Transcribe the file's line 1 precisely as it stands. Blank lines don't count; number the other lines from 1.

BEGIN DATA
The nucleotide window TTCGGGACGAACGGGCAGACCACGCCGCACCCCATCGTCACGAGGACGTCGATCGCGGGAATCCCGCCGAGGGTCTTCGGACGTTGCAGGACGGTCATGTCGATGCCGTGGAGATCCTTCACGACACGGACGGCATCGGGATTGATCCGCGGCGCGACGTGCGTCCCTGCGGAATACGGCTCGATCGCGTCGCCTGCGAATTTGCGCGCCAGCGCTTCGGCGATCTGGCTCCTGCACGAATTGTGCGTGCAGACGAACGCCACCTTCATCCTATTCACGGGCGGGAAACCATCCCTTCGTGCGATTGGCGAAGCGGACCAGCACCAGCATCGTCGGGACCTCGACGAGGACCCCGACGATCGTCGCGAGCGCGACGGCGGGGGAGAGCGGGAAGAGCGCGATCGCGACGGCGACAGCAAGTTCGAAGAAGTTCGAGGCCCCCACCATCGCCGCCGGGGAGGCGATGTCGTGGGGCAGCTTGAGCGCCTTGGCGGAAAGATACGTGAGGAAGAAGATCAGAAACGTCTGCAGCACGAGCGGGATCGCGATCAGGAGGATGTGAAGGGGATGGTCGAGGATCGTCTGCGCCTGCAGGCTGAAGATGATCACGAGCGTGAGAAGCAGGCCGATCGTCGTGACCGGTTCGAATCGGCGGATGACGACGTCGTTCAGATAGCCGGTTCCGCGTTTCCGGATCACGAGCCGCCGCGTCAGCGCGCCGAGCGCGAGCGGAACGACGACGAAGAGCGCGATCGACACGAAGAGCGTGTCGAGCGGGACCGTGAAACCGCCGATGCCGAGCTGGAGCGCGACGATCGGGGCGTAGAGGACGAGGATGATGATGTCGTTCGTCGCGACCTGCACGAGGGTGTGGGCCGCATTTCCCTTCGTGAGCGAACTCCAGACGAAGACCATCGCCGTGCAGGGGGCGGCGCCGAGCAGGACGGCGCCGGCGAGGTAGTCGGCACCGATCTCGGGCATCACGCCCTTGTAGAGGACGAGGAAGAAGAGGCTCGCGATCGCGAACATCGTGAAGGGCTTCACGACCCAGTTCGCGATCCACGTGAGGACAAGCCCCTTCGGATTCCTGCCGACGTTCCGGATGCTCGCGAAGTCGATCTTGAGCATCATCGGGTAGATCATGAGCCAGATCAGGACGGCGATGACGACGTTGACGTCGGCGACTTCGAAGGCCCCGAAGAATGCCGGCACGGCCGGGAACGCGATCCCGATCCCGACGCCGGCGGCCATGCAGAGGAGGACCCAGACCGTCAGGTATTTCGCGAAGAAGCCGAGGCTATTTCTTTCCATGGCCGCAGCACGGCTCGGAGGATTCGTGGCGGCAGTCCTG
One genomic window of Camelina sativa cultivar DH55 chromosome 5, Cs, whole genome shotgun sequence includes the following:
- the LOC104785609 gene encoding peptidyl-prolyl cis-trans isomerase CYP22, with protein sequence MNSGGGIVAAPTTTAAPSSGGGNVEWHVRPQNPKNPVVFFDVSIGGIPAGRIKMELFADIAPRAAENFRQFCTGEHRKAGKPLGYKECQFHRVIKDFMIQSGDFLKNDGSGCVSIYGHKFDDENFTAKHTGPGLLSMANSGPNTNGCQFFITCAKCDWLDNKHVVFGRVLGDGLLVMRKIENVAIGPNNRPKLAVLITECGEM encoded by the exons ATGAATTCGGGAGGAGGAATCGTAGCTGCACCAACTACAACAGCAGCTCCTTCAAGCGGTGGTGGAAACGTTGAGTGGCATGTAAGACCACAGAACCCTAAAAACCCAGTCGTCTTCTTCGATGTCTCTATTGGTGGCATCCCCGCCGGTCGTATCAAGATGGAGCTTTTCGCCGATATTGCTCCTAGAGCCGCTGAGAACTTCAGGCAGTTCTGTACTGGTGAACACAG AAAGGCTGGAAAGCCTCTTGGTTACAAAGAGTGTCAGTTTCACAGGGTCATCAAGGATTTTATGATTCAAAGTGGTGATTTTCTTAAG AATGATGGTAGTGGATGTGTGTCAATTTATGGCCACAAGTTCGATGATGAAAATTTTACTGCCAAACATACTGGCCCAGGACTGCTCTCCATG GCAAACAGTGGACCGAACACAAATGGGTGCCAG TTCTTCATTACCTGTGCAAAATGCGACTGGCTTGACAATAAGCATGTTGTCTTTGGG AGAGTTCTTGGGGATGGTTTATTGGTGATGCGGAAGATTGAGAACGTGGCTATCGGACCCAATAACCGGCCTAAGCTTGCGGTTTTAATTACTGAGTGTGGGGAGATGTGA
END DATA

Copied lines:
The nucleotide window TTCGGGACGAACGGGCAGACCACGCCGCACCCCATCGTCACGAGGACGTCGATCGCGGGAATCCCGCCGAGGGTCTTCGGACGTTGCAGGACGGTCATGTCGATGCCGTGGAGATCCTTCACGACACGGACGGCATCGGGATTGATCCGCGGCGCGACGTGCGTCCCTGCGGAATACGGCTCGATCGCGTCGCCTGCGAATTTGCGCGCCAGCGCTTCGGCGATCTGGCTCCTGCACGAATTGTGCGTGCAGACGAACGCCACCTTCATCCTATTCACGGGCGGGAAACCATCCCTTCGTGCGATTGGCGAAGCGGACCAGCACCAGCATCGTCGGGACCTCGACGAGGACCCCGACGATCGTCGCGAGCGCGACGGCGGGGGAGAGCGGGAAGAGCGCGATCGCGACGGCGACAGCAAGTTCGAAGAAGTTCGAGGCCCCCACCATCGCCGCCGGGGAGGCGATGTCGTGGGGCAGCTTGAGCGCCTTGGCGGAAAGATACGTGAGGAAGAAGATCAGAAACGTCTGCAGCACGAGCGGGATCGCGATCAGGAGGATGTGAAGGGGATGGTCGAGGATCGTCTGCGCCTGCAGGCTGAAGATGATCACGAGCGTGAGAAGCAGGCCGATCGTCGTGACCGGTTCGAATCGGCGGATGACGACGTCGTTCAGATAGCCGGTTCCGCGTTTCCGGATCACGAGCCGCCGCGTCAGCGCGCCGAGCGCGAGCGGAACGACGACGAAGAGCGCGATCGACACGAAGAGCGTGTCGAGCGGGACCGTGAAACCGCCGATGCCGAGCTGGAGCGCGACGATCGGGGCGTAGAGGACGAGGATGATGATGTCGTTCGTCGCGACCTGCACGAGGGTGTGGGCCGCATTTCCCTTCGTGAGCGAACTCCAGACGAAGACCATCGCCGTGCAGGGGGCGGCGCCGAGCAGGACGGCGCCGGCGAGGTAGTCGGCACCGATCTCGGGCATCACGCCCTTGTAGAGGACGAGGAAGAAGAGGCTCGCGATCGCGAACATCGTGAAGGGCTTCACGACCCAGTTCGCGATCCACGTGAGGACAAGCCCCTTCGGATTCCTGCCGACGTTCCGGATGCTCGCGAAGTCGATCTTGAGCATCATCGGGTAGATCATGAGCCAGATCAGGACGGCGATGACGACGTTGACGTCGGCGACTTCGAAGGCCCCGAAGAATGCCGGCACGGCCGGGAACGCGATCCCGATCCCGACGCCGGCGGCCATGCAGAGGAGGACCCAGACCGTCAGGTATTTCGCGAAGAAGCCGAGGCTATTTCTTTCCATGGCCGCAGCACGGCTCGGAGGATTCGTGGCGGCAGTCCTG